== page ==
What concerns me most is that the legs will be something like 8 to 10 feet tall supported only by weldments at the top.  I'm not worried about the welds, I'm seriously worried about how much an 8' tall steel leg will bend or flex under a 4,000 pound live load (it's a live load because you are going to tow it).  I'm a farmer, so if I were to build the frame, using my farmer's engineering, I would use 6" square tubing with 1/2" thick sidewalls for the legs (assuming only 4 legs).  If we add more legs, maybe 4 legs on each side, I would maybe use 6" square tubing with 1/4" sidewalls but I would still worry about the 1/4" steel flexing. 

Just some thoughts to ponder.  

Offline Southside logger

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Re: Lumber stack lifter upper thingy
« Reply #11 on: October 06, 2018, 10:34:16 PM »
Next time I am at the mill I have seen these at I will get some photos, they might be 6' to the top of the unit and are definitely not mega heavy duty by any stretch of the imagination.  The guys moving them around are on 50 ish hp gas tractors and are humming right along.  
Franklin buncher and skidder
JD Processor
Woodmizer LT35 sawmill, KD250 kiln, BMS 250 sharpener and setter
Riehl Edger
Woodmaster 725 and 4000 planner and moulder
Enough cows to ensure there is no spare time.

Offline Skipper11A

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Re: Lumber stack lifter upper thingy
« Reply #12 on: October 06, 2018, 11:19:35 PM »
Next time I am at the mill I have seen these at I will get some photos, they might be 6' to the top of the unit and are definitely not mega heavy duty by any stretch of the imagination. 
Southside, you didn't tell us that you've seen these machines in action!  That makes a huge difference.  Go get lots of pics, bring a tape measure  and get measurements.  Look for signs of re-welding or re-inforcement that will show you where the design has failed in the past.

Offline charles mann

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Re: Lumber stack lifter upper thingy
« Reply #13 on: October 07, 2018, 10:57:37 AM »
I like your idea but you've got a lot of engineering problems to figure out.  You can't use  just chains or cables under the  stack because your square stack will become a round jumble of boards as soon as you lift it.  You would probably need two thick steel "U" channels under the stack to keep the bottom flat.  Also, what powers the "lifting" part of the machine?  Big questions here.

What concerns me most is that the legs will be something like 8 to 10 feet tall supported only by weldments at the top.  I'm not worried about the welds, I'm seriously worried about how much an 8' tall steel leg will bend or flex under a 4,000 pound live load (it's a live load because you are going to tow it).  I'm a farmer, so if I were to build the frame, using my farmer's engineering, I would use 6" square tubing with 1/2" thick sidewalls for the legs (assuming only 4 legs).  If we add more legs, maybe 4 legs on each side, I would maybe use 6" square tubing with 1/4" sidewalls but I would still worry about the 1/4" steel flexing.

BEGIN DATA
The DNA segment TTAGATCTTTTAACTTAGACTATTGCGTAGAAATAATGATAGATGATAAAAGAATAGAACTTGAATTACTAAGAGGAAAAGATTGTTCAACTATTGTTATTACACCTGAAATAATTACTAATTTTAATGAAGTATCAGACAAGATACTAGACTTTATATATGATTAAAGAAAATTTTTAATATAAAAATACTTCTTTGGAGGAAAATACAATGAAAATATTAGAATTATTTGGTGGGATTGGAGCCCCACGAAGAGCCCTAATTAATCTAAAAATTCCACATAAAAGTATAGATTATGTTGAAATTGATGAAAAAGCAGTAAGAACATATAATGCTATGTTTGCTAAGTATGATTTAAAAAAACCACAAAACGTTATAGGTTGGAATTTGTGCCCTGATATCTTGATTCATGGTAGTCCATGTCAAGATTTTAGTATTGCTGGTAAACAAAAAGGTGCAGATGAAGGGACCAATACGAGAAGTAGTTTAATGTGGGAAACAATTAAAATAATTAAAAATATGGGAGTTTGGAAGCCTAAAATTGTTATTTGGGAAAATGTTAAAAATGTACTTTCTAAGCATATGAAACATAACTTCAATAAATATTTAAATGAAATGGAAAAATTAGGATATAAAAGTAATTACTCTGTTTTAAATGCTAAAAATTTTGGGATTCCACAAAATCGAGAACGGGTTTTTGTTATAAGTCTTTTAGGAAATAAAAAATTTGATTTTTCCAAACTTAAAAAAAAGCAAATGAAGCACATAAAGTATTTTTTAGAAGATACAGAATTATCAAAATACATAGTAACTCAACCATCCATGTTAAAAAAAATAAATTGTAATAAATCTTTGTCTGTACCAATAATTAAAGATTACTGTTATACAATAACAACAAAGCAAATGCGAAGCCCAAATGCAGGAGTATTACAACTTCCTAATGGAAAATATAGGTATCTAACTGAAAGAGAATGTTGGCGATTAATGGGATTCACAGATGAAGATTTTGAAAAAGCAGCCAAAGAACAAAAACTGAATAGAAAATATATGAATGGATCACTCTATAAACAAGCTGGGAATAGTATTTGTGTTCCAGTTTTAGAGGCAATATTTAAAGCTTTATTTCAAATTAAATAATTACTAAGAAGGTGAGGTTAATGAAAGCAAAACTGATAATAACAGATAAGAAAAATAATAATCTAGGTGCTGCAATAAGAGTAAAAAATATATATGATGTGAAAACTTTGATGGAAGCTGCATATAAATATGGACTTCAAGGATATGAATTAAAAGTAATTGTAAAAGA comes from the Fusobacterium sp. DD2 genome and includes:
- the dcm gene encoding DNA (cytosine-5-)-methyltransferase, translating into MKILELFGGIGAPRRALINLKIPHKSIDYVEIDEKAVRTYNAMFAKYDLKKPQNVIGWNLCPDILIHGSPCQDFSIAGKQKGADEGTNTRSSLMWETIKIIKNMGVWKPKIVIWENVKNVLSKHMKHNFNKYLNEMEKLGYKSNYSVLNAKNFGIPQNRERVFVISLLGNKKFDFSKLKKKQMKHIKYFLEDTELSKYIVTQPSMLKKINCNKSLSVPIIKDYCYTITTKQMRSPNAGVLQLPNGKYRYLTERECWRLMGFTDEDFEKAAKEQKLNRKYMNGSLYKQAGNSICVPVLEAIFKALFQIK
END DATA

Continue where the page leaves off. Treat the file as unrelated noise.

Just some thoughts to ponder.  
My arch is made from 2 1/2 x 1/4 wall sq tubing with only 2 12 legs. Under a a direct pull/lift and upwards of 6000# logs, yes, it flexes a bit. 4 legs 8 tall made from 4 x 4 x 3/8 sq tubing with 6 or 8 3/8 I-beam or cutting 22 1/2 degree angle in the sq tubing should provide enough wt support for 6000-8000# load. Use a 6-12 hp pony motor with hydraulic pump connected to it, powering 2 motors to turn a solid rod spanning the desired width, connected to semi trailer ratchet strap ratchets and use trucker straps for load lifting. 
It would something similar to gantry used to lift boats at a dock or at a manufacturing facility. 
Temple, Tx
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Offline 4x4American

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Re: Lumber stack lifter upper thingy
« Reply #14 on: October 07, 2018, 11:10:53 AM »
Howz about building a track system so you can set a pack down on the trolley outside and then roll it into the mill.  I've seen some homemade tracks built out of wood that worked pretty slick
Boy, back in my day..

Offline Sixacresand

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Re: Lumber stack lifter upper thingy
« Reply #15 on: October 08, 2018, 08:38:35 PM »
I like your idea but you've got a lot of engineering problems to figure out.  You can't use  just chains or cables under the  stack because your square stack will become a round jumble of boards as soon as you lift it.  You would probably need two thick steel "U" channels under the stack to keep the bottom flat.  Also, what powers the "lifting" part of the machine?  Big questions here.